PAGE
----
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Scrum doctor packs down against world's best

16 August 2017

The Wallabies have named a University student in their squad to face the All Blacks in the first Bledisloe Cup Test on Saturday night.

Tom Robertson after the Wallabies defeated Argentina in October last year

On Saturday night Tom Robertson will pack down for the Wallabies against the most dominant forward pack in world Rugby – the New Zealand All Blacks. Earlier this year, he was a student at Sydney Medical School.

Born in Wellington in country New South Wales, he grew up with an interest in the human body and a passion for rugby, beginning his sporting career playing for the Dubbo Kangaroos before heading to Sydney.

2016 was a break out year for the boy from the bush, both on and off the field. He went from bench prop at the Waratahs to a Wallabies spring tour at the end of the year. In the classroom, he began his first year of a medical degree, having completed a health sciences course in 2015.

As most professional athletes can attest, balancing a full time study alongside a career requires organisation and a strong work ethic.

“I wouldn’t say it’s easy by any stretch but I enjoy playing rugby and I enjoy learning about the human body,” Mr Robertson says. “Because it doesn’t feel like a chore, that makes it easier. I’ve also got plenty of support from the Waratahs and Wallabies and from the University of Sydney.

“I had my doubts at the start. I got my Waratahs contract around the same time the offers for medicine came out and I was thinking I was going to have to defer the degree. But I had a few really good mentors at Sydney Uni (Rugby Club) and they said anything is possible as long as you work hard and you’re straightforward.”

Tom Robertson playing for Sydney University in the Shute Shield

For Robertson, his choice of degree was obvious. He’d always been fascinated by the human body and a medical degree gave him the opportunity to pursue that interest.

The University’s support structures to assist his budding rugby career was also a deciding factor.

“Sydney had a good deferral program if I needed to use it and networks to support me while studying and playing. It also has the reputation for the best medical degree in the country so it was definitely the right choice for me.”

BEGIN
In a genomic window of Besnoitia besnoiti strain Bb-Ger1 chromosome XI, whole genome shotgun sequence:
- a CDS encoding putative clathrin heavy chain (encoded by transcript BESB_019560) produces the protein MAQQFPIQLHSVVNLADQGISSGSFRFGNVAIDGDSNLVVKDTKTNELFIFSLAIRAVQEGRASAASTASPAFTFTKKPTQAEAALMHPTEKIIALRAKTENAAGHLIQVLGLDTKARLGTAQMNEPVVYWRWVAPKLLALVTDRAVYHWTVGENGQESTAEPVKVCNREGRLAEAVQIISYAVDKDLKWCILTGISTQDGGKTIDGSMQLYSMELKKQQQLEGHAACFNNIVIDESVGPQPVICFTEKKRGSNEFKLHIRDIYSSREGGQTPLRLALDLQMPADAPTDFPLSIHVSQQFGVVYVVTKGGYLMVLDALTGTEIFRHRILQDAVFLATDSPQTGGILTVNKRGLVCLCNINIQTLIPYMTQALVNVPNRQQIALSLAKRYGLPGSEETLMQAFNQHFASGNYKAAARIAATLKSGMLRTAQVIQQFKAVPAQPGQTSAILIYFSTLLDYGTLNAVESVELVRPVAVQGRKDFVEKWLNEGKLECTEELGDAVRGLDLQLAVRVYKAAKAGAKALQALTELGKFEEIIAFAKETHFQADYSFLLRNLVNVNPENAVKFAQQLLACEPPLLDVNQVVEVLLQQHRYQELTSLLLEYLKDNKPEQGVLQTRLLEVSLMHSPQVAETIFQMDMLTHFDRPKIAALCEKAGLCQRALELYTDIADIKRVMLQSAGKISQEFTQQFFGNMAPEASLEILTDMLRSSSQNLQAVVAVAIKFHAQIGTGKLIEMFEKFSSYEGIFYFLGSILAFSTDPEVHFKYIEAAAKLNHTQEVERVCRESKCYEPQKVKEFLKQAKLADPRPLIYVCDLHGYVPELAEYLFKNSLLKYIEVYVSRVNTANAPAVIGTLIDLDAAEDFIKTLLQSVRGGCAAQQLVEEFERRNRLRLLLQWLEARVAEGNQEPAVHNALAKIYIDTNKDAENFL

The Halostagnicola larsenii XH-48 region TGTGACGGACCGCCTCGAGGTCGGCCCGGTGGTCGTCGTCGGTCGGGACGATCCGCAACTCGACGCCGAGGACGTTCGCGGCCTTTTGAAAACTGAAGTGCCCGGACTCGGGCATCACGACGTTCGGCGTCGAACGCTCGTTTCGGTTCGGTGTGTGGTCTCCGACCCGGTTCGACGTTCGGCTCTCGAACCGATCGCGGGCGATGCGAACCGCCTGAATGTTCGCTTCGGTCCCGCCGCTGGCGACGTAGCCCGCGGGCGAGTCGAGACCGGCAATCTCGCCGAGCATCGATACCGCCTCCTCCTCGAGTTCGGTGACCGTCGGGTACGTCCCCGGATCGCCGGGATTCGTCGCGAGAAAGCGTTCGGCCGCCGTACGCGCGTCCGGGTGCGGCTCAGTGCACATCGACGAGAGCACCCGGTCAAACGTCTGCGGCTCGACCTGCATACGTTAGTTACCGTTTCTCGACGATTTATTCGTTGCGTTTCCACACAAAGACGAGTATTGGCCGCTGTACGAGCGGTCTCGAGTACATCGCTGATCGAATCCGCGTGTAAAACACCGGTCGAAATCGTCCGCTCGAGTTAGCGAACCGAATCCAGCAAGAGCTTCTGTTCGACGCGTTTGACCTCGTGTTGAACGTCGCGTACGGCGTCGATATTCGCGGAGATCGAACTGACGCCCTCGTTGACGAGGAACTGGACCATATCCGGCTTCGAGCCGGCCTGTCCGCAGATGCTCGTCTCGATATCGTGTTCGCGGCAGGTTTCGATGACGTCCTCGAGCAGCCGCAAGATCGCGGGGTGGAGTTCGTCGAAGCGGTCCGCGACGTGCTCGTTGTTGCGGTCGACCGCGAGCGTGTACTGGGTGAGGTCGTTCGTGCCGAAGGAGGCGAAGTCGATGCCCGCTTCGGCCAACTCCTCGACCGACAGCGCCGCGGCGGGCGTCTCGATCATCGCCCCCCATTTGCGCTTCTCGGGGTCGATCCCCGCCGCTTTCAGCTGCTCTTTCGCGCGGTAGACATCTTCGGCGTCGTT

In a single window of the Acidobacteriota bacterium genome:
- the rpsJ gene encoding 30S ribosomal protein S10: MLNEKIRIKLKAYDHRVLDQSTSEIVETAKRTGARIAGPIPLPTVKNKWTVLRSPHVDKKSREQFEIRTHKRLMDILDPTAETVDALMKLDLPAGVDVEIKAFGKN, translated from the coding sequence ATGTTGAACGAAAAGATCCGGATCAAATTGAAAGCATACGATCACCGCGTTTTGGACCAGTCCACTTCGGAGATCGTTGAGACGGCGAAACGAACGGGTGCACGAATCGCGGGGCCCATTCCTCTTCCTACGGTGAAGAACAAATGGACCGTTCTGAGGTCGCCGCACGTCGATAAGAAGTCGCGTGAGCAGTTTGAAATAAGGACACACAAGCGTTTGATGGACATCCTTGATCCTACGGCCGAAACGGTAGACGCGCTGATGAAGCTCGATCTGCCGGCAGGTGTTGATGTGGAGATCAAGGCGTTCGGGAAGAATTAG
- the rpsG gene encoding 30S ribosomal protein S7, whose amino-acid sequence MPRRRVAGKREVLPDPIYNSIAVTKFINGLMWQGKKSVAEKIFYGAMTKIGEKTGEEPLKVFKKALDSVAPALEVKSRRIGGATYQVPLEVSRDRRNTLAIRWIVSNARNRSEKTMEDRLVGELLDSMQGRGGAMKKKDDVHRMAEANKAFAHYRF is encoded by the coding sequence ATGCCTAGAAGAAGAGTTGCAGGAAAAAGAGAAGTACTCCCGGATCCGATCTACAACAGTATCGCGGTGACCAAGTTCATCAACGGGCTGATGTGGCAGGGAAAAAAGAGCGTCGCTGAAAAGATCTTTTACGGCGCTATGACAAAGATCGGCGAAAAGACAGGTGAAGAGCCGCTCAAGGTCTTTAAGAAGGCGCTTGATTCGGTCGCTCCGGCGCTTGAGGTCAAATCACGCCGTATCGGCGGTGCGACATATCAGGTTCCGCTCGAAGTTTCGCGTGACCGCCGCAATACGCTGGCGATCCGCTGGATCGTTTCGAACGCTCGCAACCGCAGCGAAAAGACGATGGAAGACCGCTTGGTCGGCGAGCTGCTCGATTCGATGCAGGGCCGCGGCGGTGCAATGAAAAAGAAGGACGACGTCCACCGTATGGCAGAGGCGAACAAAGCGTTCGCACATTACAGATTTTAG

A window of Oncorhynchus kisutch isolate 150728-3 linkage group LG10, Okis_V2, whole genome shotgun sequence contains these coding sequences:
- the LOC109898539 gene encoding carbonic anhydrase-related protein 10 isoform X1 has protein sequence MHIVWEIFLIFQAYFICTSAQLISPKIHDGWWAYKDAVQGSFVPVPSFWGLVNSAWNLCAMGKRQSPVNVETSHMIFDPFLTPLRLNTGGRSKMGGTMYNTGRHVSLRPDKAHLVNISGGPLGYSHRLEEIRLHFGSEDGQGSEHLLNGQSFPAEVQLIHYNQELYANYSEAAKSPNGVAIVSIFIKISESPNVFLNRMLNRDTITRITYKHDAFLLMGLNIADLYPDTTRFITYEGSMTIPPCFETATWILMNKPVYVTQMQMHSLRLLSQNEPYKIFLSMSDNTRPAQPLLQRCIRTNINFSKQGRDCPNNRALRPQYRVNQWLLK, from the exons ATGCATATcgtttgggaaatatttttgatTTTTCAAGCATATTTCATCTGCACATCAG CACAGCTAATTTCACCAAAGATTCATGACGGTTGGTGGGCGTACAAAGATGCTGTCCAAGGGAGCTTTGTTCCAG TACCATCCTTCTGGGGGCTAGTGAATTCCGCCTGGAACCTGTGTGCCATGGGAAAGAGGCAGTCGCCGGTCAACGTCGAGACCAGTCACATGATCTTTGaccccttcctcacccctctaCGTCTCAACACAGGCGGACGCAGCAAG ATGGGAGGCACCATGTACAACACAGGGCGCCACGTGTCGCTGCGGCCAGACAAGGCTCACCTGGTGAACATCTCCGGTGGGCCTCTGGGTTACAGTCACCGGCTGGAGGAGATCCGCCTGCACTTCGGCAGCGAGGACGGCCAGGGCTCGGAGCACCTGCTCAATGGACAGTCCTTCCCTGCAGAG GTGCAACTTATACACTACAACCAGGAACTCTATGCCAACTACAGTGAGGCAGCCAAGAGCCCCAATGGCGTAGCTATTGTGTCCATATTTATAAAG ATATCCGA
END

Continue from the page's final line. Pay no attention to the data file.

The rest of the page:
After making his debut and playing 13 matches in the 2016 Super Rugby season, Tom Robertson’s career continued to take off with Australian Wallabies coach Michael Cheika selecting him for an extended squad touring Europe during November and December 2016.

“Michael brought me into the extended squad and obviously liked what I was doing at training. Alan Alaalatoa got injured off the bench and I got my opportunity. Looking back, it was a bit of luck, a lot of hard work but I’ve got no regrets and it was a great year for me personally.” 

His hard work paid off in 2017 when he was named in the starting side for the Wallabies in their June Test match against Fiji. Since then he’s remained in the Wallabies squad and has been named in the squad for his first Bledisloe Cup match on Saturday 19 August. Long term, he’d like to leave a legacy he can be proud of.

“I looked up to guys like John Eales who won the World Cup in 1991 and 1999 so I’d be happy to have a career half as successful as that. I want to leave good memories at the Waratahs and at the Wallabies. They always say in the teams I’ve played in that you’ve got to leave the jersey in a better place than when you picked it up, so that’s what I’m aiming for.”

With his Rugby career having taken off faster than expected, Mr Robertson has taken up an option to defer his medical studies until 2020, but in the mean-time he has decided to undertake a Masters of Public Health.

Elliott Richardson

Assistant Media Advisor (Medicine, Dentistry, Nursing and Pharmacy)

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